The next days weeks and were as you would expect filled with stunned shock a funeral the internment of Mike’s ashes 3 weeks later . Someone from our church spoke to me at the funeral and said ” I’ll bet this is a bitter sweet experience for you” I replied ” You’d be wrong then. It’s all very bitter and painful” I felt like screaming but that’s not nice to do to a nun is it?- (please never print this part)

    Three months later my own father passed away at age 95 . It had been expected and I had cared for him and my Mom for over 10 years . He was tired and ready to be with Mom but it still so heartbreaking to watch your parents draw their last breath.

    I felt like I would never get past last year but my precious Grandchildren give me such joy! My husband walked every step of the way with me in what felt like cement shoes.

    Now for my homework about being a kid again. I want to tell you that this weekend I am taking a family cruise with my grandchildren.
    They have asked Meema- that’ s me to join them on the waterslide and I said sure if you can stand the screaming! We will snorkel in Grand Cayman and dance at the sail away party.

    Please follow me on twitter @ tweets from Meema.

    Thank you for writing Second Firsts for putting your pain out there and showing us how healing can and does happen if we decide to be happy.
    Wasn’t that NASA rocket launch last night just out of this world?

    Lots of Love Always
    Beth xo

  • Carm says:

    hi Ladies,
    I a sad for all of us. This was a heartfelt moment to read and share.
    I’ll try very hard to be a kid again. Even for just a minute. I don’t know how to be anyone else anymore. I still want to be Tom’s wife. I can’t remember who I was before…
    Thank you ladies. Your sharing helps me.

  • Suzanne DeMoss says:


    I was there for the rocket launch too, further South down the beach on The Cocoa Beach Pier with my best friend & her husband who just happens to be my cousin, we had dinner on the pier, then watched the launch, it was beautiful & I did feel like a kid along with every other adult on that pier.

    One year ago I lost my husband John to lung cancer, after a long illness & being his caregiver which I will never regret every second of time I got to spend with him, but one year ago just after John’s funeral & celebration of life this same friend & I went to this same area for me to just decompress before handling all the million details you have to handle after a death, it was a brief reprieve from the painful & emotionally exhausting mind numbing reality of all the details of post loss & my new normal of life without my love.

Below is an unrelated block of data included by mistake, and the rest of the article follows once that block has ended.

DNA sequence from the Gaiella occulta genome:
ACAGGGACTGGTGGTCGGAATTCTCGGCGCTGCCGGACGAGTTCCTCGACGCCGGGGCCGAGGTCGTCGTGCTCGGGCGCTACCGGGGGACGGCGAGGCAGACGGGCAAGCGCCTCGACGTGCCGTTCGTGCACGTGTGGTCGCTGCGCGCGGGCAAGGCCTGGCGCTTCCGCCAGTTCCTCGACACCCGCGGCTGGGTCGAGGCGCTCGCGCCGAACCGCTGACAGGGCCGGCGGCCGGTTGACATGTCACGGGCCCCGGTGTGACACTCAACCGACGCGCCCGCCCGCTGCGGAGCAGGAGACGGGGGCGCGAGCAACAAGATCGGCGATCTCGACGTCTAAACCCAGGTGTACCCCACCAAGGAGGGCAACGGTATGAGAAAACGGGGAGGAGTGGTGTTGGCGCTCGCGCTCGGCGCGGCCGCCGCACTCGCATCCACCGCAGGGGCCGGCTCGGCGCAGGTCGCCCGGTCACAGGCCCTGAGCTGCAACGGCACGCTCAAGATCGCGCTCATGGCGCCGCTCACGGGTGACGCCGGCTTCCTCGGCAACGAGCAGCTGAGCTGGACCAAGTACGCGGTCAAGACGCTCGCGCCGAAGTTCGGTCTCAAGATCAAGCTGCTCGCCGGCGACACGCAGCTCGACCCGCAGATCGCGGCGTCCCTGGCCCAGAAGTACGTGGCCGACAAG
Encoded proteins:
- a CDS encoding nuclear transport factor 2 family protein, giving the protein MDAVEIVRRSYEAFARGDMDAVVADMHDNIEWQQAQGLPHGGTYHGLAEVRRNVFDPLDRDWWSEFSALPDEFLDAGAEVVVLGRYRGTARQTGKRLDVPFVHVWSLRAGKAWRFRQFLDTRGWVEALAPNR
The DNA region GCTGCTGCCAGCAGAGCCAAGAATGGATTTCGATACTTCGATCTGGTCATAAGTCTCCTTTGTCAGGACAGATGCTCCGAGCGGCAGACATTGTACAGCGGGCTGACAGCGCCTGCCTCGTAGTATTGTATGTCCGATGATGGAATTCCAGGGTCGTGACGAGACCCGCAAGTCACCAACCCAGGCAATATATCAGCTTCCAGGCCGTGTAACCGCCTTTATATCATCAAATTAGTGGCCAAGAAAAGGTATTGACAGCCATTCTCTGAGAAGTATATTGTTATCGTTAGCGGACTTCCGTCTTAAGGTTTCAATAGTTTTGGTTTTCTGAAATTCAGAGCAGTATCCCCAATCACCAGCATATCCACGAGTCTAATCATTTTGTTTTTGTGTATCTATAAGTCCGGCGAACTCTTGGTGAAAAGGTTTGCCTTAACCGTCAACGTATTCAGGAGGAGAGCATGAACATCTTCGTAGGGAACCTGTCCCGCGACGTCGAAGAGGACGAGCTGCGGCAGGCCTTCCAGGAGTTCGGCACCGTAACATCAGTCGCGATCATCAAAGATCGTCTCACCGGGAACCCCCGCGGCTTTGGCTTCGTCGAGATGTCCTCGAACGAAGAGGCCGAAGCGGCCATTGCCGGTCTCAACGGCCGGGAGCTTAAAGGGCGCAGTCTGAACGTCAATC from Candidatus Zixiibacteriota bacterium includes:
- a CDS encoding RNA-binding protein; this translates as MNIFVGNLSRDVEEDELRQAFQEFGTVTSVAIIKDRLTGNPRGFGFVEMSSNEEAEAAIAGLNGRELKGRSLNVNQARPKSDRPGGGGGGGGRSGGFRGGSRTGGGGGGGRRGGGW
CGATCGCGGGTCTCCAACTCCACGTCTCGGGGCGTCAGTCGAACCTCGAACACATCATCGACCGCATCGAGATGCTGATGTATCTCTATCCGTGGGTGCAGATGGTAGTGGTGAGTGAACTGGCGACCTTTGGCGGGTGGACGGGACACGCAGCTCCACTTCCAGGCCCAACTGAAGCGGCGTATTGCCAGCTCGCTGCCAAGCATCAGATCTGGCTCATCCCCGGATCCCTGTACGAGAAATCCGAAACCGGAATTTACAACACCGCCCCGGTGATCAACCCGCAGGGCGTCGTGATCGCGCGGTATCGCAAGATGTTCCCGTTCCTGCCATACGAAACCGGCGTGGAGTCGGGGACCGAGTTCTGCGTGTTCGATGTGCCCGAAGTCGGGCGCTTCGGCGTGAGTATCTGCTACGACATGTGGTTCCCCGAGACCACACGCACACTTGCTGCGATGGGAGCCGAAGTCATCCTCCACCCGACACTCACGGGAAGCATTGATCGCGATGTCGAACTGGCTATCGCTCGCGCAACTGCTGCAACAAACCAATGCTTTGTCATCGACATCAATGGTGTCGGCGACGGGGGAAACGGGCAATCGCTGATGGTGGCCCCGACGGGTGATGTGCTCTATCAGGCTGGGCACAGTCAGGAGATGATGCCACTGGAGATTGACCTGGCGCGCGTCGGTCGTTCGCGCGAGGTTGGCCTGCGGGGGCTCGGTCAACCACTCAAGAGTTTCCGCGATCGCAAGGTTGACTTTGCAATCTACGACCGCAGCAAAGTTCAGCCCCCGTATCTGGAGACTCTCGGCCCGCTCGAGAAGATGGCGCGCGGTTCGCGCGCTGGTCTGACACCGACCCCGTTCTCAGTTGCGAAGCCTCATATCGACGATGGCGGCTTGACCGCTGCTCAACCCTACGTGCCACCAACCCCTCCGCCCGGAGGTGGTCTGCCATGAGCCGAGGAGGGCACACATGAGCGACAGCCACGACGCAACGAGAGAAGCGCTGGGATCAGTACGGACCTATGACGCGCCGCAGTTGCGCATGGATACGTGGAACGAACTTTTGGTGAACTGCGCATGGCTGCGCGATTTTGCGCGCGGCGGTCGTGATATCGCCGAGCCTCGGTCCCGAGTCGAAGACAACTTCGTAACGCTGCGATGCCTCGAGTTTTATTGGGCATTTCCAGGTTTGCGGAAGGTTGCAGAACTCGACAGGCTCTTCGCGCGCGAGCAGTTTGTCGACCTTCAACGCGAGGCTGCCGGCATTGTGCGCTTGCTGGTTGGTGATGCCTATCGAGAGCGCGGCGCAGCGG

I still miss John everyday & I will always miss him, but I am amazed at the difference a year has made, last year I cried constantly could feel nothing but pain & didn’t care if I lived or died but this year it was like I have left the waiting room and am relearning how to live one baby step at a time. I promised John I would try to live again & I feel like it is honoring his life to live again. Thank you for your encouragement!

    I want to say to each person who is hurting & feels like they will never stop to try to take baby steps every day & if you need to you can always step back take a breath & recharge for the next babystep, never look too far back or ahead it is overwhelming, live each day & enjoy the beauty & awe of it and then start again tomorrow to see what joy & beauty it holds. Love, healing, peace & joy to all! Take one babystep, dip your toe in the water, smell the roses & live each day to the best of your ability no matter where you are on your journey today!

  • Erin McRaven says:

    I’ll keep this short…. Christina, this was a magnificent post! As my own childhood was pretty restricted, and my adulthood has been even MORE restrictive, I’ve been thinking a LOT about this very subject lately. One of the things I’ve been doing to try to remember who I was, and who I was trying to be when I was little is to re-read my favorite book from childhood for the first time in 30 years…… “The Hobbit”.
    I’m also doing goofy, decorating things outside of my camper!!!

    Love to you, and congratulations on reaching the stars!!!!!